Search giant Google is planning a third iteration of its vulnerability-finding contest, Pwnium. This year’s competition is set to be held alongside next month’s CanSecWest security conference on March 7 in Vancouver, BC. Unlike last year’s inaugural Pwnium, which was parallel to CanSecWest’s older Pwn2Own competition, this year Google teamed up with HP’s Zero Day Initiative, the group behind Pwn2Own, to work on the contest’s outlines and “underwrite a portion of the winnings.”
As Google’s Chrome browser is already included in CanSecWest’s Pwn2Own competition, the company is planning to open its still relatively new Chrome OS up to attackers. Google will award up to $3.14159 million total to contestants who are able to compromise the Linux-based OS, committing about $1 million more than it put up for the second Pwnium, and $2 million more than it put up for the first Pwnium.
Google security researcher Chris Evans said on the Chromium Blog the company will offer $110,000 for a “browser or system level compromise in guest mode or as a logged-in user, delivered via a web page” and $150,000 for a “compromise with device persistence — guest to guest with interim reboot, delivered via a web page.”
Anonymous security researcher PinkiePie made waves at the first Pwnium by exploiting the Chrome browser by stitching together six different vulnerabilities. At the Hack in the Box conference in Kuala Lumpur, Malaysia in October the researcher went on to produce a full exploit and break the browser’s sandbox in the second edition of Pwnium. While there are fewer reward levels this time through, the $3 million-plus the company has put up is a substantial increase from the $2M it offered in October.
For Pwnium 2, Google rewarded those able to crack Chrome in $40,000, $50,000 and $60,000 increments, a fraction of the $110,000 and $150,000 increments being offered this year.
“We believe these larger rewards reflect the additional challenge involved with tackling the security defenses of Chrome OS, compared to traditional operating systems,” Evans wrote on Monday.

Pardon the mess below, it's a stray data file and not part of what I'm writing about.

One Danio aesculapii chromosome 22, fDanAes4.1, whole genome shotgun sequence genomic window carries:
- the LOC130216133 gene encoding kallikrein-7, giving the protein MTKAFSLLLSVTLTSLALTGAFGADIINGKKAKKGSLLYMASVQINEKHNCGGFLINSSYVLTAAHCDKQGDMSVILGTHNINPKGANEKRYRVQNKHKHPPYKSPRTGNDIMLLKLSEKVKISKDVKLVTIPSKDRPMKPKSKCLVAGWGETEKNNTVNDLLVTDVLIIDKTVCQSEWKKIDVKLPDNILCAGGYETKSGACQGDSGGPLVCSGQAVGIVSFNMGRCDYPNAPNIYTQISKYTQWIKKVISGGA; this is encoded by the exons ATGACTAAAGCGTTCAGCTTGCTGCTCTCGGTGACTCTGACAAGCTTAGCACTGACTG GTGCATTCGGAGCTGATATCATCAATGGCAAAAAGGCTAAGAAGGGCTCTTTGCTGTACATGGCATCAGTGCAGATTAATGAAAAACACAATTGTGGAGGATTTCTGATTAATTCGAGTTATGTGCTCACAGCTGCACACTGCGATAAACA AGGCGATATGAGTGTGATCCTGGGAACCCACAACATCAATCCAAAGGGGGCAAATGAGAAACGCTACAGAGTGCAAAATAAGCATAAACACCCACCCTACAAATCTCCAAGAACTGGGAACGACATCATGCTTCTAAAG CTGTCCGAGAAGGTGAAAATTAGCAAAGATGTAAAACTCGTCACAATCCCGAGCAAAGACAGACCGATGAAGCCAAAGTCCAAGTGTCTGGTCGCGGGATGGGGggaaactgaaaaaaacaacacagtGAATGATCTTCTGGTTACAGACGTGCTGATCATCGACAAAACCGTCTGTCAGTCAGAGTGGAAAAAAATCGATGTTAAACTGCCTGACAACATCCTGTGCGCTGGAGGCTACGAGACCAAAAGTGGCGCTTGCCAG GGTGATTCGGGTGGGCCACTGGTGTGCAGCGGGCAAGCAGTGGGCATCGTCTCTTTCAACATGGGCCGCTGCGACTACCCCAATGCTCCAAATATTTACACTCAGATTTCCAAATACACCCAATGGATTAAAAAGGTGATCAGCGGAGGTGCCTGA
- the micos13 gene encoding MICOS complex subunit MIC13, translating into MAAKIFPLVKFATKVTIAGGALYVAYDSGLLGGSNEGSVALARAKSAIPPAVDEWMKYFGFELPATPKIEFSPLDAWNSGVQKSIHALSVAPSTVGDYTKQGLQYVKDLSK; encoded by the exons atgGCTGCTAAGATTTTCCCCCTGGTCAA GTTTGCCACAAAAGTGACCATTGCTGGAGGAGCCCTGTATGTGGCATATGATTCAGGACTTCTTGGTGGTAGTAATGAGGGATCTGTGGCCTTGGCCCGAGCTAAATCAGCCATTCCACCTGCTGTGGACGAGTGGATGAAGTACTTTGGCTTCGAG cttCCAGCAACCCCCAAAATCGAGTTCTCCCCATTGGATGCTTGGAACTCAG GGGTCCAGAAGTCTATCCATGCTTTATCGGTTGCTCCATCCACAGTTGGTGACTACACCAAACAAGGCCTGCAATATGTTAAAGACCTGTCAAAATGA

To be eligible, those who think they can compromise Chrome OS must be able to do so on a WiFi model of the Samsung Series 5 550 Chromebook running the latest build of the operating system.
Officials from Google have talked up the security of its Chrome OS, claiming the system comes “hardened,” includes its own sandbox to reduce susceptibility to malware and is largely cloud-based. The operating system first surfaced on a select number of cr-48 laptops in late 2010 and 2011 while second-generation Chromebooks, produced by Acer and Samsung became more commercially available in 2012.
Bug bounty programs, especially Google’s, have caught on in years past. The company continues to pay researchers for discovering vulnerabilities in its Chrome browser on a regular basis. While Pinkie Pie was the only researcher who successfully submitted an exploit for Chrome at Hack in the Box — netting a cool $60,000, Google has continued to increase reward denominations for each Pwnium so far.
“This signals to us that bugs are becoming harder to find, as the efforts of the wider community have made Chromium significantly stronger,” Evans said last summer, a statement that appears to still ring true.